|AMSTERDAM (Reuters) - A Dutch woman, who had meticulously planned her own funeral after the death of her husband last year, died next to the grave in Amsterdam where she wanted to be buried, a newspaper reported.|
The 65-year-old widow probably died of a heart attack while she was visiting the family grave where her name, but no date, was already inscribed, De Telegraaf daily reported Wednesday.
The woman was carrying a bag with her containing her will when she died and had already organized details of her funeral including the music she wanted played, the paper said.
I have my music all picked out, too.
I worked from home this morning, and met the book club for lunch. Not a book was discussed.
As soon as I got in the office, "Jackie" called to come pick up my "asset for return." Glad that's done with.
I worked on Mary's edit request until 5:00, and then left for tonight's Prompt Writing Workshop at Southern Village at 6:00PM.
There were only five of us in attendance tonight: Nancy (the leader), Pete, Jane, Joy, and myself.
"The first prompt is: 'Write about a birthday.' Begin."
This is what I wrote. Pete and I didn't read our pieces. Nancy, Jane, and Joy did.
|I had this grand idea to take a trip around the world for my next birthday. It's the big one — the Five-Oh-No. My plan was to join this group online — I forget the name of it now, something with "service" in the URL it seems — but the idea is that people sign up to host or to be hosted. It's an immersion kind of thing, where you stay with someone or a family for 2 or 3 days to see how they live, spend a day at their work with them, and see what they do for fun.|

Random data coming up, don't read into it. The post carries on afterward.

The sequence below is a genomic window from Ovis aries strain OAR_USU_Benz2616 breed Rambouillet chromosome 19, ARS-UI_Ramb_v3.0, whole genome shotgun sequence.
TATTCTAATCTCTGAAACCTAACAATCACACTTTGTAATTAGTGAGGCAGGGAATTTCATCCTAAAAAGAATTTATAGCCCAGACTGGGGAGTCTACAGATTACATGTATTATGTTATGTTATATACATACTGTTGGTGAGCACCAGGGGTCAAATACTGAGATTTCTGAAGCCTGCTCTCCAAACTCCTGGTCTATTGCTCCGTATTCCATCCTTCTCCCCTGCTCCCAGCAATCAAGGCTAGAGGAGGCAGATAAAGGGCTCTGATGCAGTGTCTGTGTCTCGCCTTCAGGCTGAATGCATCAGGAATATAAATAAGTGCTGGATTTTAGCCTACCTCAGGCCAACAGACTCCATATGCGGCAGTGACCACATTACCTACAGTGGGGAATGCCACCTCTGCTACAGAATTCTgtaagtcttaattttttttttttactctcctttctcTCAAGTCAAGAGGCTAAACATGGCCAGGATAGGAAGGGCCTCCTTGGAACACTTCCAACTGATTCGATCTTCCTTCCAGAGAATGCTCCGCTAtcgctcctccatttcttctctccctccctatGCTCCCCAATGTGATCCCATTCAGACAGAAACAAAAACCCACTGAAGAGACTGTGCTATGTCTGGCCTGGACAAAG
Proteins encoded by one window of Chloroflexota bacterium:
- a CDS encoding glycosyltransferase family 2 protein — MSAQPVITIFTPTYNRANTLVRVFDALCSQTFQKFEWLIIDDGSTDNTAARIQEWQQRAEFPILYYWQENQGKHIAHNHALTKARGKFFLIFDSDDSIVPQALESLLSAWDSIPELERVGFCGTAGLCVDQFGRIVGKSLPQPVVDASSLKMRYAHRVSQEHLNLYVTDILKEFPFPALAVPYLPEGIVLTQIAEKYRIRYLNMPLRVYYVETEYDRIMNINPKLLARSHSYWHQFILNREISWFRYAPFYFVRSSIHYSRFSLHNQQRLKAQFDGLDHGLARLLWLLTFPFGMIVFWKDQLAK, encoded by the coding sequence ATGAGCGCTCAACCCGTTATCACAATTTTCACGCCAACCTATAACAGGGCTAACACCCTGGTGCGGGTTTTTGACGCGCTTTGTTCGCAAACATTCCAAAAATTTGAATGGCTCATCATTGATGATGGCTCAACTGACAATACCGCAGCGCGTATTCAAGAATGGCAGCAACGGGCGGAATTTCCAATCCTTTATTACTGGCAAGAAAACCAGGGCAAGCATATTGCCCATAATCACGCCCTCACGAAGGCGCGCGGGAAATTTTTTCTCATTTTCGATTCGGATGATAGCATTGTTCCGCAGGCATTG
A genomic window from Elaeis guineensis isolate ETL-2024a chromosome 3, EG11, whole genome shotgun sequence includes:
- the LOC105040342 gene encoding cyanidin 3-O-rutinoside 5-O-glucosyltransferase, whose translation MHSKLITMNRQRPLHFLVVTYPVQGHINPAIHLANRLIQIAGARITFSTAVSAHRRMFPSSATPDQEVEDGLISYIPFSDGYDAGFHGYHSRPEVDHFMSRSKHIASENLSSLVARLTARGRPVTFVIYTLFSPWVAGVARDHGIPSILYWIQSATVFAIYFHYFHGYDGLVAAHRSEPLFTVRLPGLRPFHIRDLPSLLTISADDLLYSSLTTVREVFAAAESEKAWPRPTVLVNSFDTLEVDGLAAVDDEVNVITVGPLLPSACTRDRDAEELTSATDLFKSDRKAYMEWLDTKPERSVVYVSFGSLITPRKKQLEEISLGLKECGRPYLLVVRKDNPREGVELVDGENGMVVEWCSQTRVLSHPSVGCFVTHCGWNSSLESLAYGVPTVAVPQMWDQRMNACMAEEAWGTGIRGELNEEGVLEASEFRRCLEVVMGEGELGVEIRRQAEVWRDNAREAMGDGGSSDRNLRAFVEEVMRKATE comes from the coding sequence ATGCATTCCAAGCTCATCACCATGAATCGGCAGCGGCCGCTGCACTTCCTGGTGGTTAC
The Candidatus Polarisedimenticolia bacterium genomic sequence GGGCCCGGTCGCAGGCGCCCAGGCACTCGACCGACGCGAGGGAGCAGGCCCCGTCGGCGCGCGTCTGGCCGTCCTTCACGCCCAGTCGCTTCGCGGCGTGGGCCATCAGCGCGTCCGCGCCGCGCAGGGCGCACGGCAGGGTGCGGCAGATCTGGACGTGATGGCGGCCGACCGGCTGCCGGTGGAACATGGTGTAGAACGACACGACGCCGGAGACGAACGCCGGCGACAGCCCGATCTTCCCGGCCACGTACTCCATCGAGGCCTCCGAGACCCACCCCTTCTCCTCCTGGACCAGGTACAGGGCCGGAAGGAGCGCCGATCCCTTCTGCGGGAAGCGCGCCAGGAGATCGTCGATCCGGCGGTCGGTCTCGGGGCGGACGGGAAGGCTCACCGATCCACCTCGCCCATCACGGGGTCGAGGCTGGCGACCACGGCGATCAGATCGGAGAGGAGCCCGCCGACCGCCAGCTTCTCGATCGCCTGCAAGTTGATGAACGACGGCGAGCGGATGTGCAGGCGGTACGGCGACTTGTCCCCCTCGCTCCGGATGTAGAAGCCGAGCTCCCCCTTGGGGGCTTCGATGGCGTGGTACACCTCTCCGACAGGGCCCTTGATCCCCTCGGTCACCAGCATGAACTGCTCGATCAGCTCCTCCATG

My fantasy was to have five questions with me, which I would ask to each person or family I stayed with — perhaps: (1) What's your most precious possession? (2) What are your hopes and dreams — either for you or for your children? (3) Take me to your favorite restaurant or place to eat tonight — my treat — and tell me how it became your favorite place. (4) What's the biggest challenge you face each day in your life? and (5) What are your thoughts or beliefs about spirituality? I'd keep a journal of course, or more likely a blog, documenting all of their answers, and I'd have a book when I returned.
There's a website that specializes in trips around the world, letting you create your own places to visit on each continent. I mapped a possible route out, mostly avoiding places I've already been — such as most of Europe — and concentrating on the others. The airfare part of the trip came to around $12K, which didn't seem outrageous.